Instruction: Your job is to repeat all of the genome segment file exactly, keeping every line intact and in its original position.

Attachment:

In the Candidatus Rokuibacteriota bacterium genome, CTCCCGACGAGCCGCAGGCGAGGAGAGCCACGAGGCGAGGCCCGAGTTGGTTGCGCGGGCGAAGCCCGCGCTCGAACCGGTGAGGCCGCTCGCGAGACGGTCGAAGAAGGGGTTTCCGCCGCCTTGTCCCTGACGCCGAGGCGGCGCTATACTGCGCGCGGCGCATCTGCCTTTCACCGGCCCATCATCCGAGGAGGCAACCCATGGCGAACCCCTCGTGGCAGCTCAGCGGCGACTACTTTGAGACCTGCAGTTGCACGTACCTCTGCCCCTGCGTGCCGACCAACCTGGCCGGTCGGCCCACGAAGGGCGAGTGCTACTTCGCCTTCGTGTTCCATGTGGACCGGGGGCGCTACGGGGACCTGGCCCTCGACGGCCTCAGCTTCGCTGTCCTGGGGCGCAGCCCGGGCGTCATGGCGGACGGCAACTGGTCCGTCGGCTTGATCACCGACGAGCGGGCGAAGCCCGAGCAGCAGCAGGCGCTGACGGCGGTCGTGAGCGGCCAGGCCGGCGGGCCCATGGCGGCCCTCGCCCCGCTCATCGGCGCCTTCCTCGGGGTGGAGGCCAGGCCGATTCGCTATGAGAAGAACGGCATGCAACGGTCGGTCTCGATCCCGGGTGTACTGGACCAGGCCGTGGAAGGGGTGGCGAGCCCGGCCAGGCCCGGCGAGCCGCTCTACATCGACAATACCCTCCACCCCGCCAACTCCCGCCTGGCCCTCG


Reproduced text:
In the Candidatus Rokuibacteriota bacterium genome, CTCCCGACGAGCCGCAGGCGAGGAGAGCCACGAGGCGAGGCCCGAGTTGGTTGCGCGGGCGAAGCCCGCGCTCGAACCGGTGAGGCCGCTCGCGAGACGGTCGAAGAAGGGGTTTCCGCCGCCTTGTCCCTGACGCCGAGGCGGCGCTATACTGCGCGCGGCGCATCTGCCTTTCACCGGCCCATCATCCGAGGAGGCAACCCATGGCGAACCCCTCGTGGCAGCTCAGCGGCGACTACTTTGAGACCTGCAGTTGCACGTACCTCTGCCCCTGCGTGCCGACCAACCTGGCCGGTCGGCCCACGAAGGGCGAGTGCTACTTCGCCTTCGTGTTCCATGTGGACCGGGGGCGCTACGGGGACCTGGCCCTCGACGGCCTCAGCTTCGCTGTCCTGGGGCGCAGCCCGGGCGTCATGGCGGACGGCAACTGGTCCGTCGGCTTGATCACCGACGAGCGGGCGAAGCCCGAGCAGCAGCAGGCGCTGACGGCGGTCGTGAGCGGCCAGGCCGGCGGGCCCATGGCGGCCCTCGCCCCGCTCATCGGCGCCTTCCTCGGGGTGGAGGCCAGGCCGATTCGCTATGAGAAGAACGGCATGCAACGGTCGGTCTCGATCCCGGGTGTACTGGACCAGGCCGTGGAAGGGGTGGCGAGCCCGGCCAGGCCCGGCGAGCCGCTCTACATCGACAATACCCTCCACCCCGCCAACTCCCGCCTGGCCCTCG